Healthy Weight for Corgis

by Madeline Masters, Demand Media
    Encouraging your Corgi's natural instinct to run and play will help him stay in tip-top shape.

    Encouraging your Corgi's natural instinct to run and play will help him stay in tip-top shape.

    Welsh Corgis are a breed of herding dogs that originated in Wales and have been popularized as the Queen of England's sidekicks. They come in two types: the Pembroke and the Cardigan, which have slightly different body structures. Because of their body type, Corgis need a stringent feeding and exercise regimen to keep them at a healthy weight.

    Healthy Weight for Pembroke Welsh Corgis

    The Pembroke is a small dog with short legs, perky ears, and a docked tail. A weight between 24 and 30 pounds is considered healthy for a Pembroke. This varies depending on whether the dog is a boy or girl, and whether he or she is average-sized. The standard size for a Pembroke is 10 to 12 inches from the ground to the shoulder and 14 inches from shoulder to tail. The ideal weight for a Corgi that's medium-sized is 27 pounds for males and 25 pounds for females. If your Pembroke is slightly shorter, taller, or longer than the standard measurement (wider doesn't count!) you can adjust his ideal weight up or down a pound or two.

    Healthy Weight for Cardigan Welsh Corgis

    Cardigan corgis have a slightly different body structure than their Pembroke cousins. They tend to stand a bit taller than the Pembroke, and have a longer body. Also, Cardigans are known as "the Corgi with a tail." The ideal weight for a full-grown Cardigan is between 25 and 38 pounds. The standard size for Cardigans is 10 1/2 to 12 1/2 inches from ground to shoulder, and 20 to 24 inches from shoulder to the base of the tail. A good range for average-sized male Cardigans is 30 to 38 pounds, and 25 to 34 pounds for the ladies.

    What to Do if Your Corgi is Overweight: Exercise

    If your doggy friend has become a bit of a couch potato, get him active again to shed the extra pounds. Corgis were bred to scatter herds, so the thrill of the chase is what gets them really excited. Engage your fluffy friend in games that will get his heart pumping. Play fetch with your Corgi -- even if he doesn't return the ball, at least he's getting great exercise running it down! Take him to the dog park so he can romp with some fellow canines. Corgis can even make good running -- well, jogging partners, if you keep a gentle pace.

    What To Do if Your Corgi is Overweight: Feeding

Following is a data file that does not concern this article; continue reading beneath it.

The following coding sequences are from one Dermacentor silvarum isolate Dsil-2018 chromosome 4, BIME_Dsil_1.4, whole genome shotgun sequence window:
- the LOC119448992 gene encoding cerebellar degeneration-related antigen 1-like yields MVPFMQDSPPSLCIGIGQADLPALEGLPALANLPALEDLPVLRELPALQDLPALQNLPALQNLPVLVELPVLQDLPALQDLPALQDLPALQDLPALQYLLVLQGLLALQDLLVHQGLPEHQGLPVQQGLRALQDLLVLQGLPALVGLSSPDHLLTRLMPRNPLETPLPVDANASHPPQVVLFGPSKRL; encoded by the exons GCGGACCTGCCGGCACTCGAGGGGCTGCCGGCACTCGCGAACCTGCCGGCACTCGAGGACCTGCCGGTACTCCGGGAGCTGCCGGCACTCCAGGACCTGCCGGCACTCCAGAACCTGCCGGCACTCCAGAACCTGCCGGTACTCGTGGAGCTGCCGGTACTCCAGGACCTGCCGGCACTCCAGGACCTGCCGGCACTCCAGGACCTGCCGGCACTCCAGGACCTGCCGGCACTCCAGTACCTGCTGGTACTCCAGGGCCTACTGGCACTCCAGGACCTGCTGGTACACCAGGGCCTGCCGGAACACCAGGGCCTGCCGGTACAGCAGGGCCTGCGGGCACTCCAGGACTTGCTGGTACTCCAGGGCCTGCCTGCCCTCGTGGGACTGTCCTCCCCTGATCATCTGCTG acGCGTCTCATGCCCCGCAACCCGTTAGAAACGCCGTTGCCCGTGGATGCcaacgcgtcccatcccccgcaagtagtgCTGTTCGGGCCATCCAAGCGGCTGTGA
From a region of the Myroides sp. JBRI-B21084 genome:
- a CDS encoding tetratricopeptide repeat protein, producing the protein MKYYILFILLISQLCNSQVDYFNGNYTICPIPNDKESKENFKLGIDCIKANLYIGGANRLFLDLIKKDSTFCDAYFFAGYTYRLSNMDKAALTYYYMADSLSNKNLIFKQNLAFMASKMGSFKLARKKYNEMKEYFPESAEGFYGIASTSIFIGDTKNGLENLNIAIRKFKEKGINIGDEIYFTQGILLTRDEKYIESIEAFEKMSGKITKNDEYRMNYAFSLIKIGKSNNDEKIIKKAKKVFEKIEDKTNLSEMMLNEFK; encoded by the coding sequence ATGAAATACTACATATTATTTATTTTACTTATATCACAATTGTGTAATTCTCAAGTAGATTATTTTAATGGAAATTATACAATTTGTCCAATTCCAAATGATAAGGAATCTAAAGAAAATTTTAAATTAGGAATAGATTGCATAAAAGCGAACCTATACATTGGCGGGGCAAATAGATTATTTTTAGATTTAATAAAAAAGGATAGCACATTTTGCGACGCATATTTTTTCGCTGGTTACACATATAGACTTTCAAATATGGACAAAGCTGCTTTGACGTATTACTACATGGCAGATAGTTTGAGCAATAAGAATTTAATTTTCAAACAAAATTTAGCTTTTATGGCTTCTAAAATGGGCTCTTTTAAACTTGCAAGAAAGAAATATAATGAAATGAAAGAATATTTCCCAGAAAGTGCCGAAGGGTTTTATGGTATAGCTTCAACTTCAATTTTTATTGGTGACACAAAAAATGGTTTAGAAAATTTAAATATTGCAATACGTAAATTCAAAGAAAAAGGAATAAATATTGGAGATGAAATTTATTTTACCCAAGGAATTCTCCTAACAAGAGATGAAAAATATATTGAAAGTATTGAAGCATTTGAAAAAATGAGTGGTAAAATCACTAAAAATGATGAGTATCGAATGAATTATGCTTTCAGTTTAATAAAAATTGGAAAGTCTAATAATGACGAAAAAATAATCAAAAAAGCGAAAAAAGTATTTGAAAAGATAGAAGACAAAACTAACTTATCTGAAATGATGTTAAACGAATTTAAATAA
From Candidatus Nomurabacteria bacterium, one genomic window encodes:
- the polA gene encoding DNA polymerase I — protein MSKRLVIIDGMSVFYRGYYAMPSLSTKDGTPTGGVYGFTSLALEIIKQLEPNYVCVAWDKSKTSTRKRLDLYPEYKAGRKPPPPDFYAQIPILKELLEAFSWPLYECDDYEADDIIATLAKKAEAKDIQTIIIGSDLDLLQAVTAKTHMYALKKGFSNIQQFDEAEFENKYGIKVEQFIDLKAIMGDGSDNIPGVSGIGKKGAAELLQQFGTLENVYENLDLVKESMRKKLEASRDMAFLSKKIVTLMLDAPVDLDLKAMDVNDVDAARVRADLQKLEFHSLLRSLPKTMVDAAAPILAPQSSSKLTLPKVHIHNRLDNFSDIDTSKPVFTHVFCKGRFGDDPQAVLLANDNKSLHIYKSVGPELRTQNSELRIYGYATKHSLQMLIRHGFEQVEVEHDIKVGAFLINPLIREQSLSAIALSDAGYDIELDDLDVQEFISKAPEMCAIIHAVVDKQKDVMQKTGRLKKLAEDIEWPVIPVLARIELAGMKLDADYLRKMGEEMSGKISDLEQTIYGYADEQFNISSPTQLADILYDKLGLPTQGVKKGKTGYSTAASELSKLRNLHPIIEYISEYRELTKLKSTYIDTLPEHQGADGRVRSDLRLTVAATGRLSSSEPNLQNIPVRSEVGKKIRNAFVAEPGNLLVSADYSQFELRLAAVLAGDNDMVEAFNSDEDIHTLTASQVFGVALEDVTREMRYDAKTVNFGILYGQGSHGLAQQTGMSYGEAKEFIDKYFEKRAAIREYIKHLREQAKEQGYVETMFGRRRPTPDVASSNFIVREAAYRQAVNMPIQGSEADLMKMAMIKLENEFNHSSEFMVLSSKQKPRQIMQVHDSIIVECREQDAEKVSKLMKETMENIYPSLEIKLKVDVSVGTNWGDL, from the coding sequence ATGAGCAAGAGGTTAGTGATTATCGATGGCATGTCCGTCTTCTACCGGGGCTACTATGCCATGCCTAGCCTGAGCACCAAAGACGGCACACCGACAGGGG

Corgis in general love to eat and will chow down on anything they can get their muzzles on. The most important step in guiding your pup back to good health is to feed him appropriate servings twice a day, and that's it. Leaving a bowl of kibble out for grazing will encourage your dog to eat more than he needs. Animals tend not to regulate their food intake as well as humans do. They're in survival mode, which means they eat whenever food is available in preparation for future famine. You know best when it comes to feeding your dog. He may be grumpy at first when his portions are cut, but eventually he will adjust to his new eating regimen (and won't give you so many sideways glances when he sidles up to an empty food bowl for his midday nosh).

    Weighing Your Corgi

    If you want to monitor your Corgi's progress as he sheds the pounds, or just want to make sure he's staying on track, weigh him regularly. All you need to do to weigh your Corgi is first weigh yourself, then, gently pick up your dog and carry him with you onto the scale. Subtract your weight from the total weight of you and your dog, and that will equal your dog's weight. Keep in mind that because he's small his weight loss will be incremental -- probably only a quarter of a pound per week -- so a digital scale will give you a better idea of how much he's lost.

    About the Author

    Madeline Masters works as a dog walker and professional writer. In the past she has worked as a fitness columnist, fundraising copywriter and news reporter. Masters won two Pennsylvania Newspaper Association Awards in 2009. She graduated from Elizabethtown College with a Bachelor of Arts in English.

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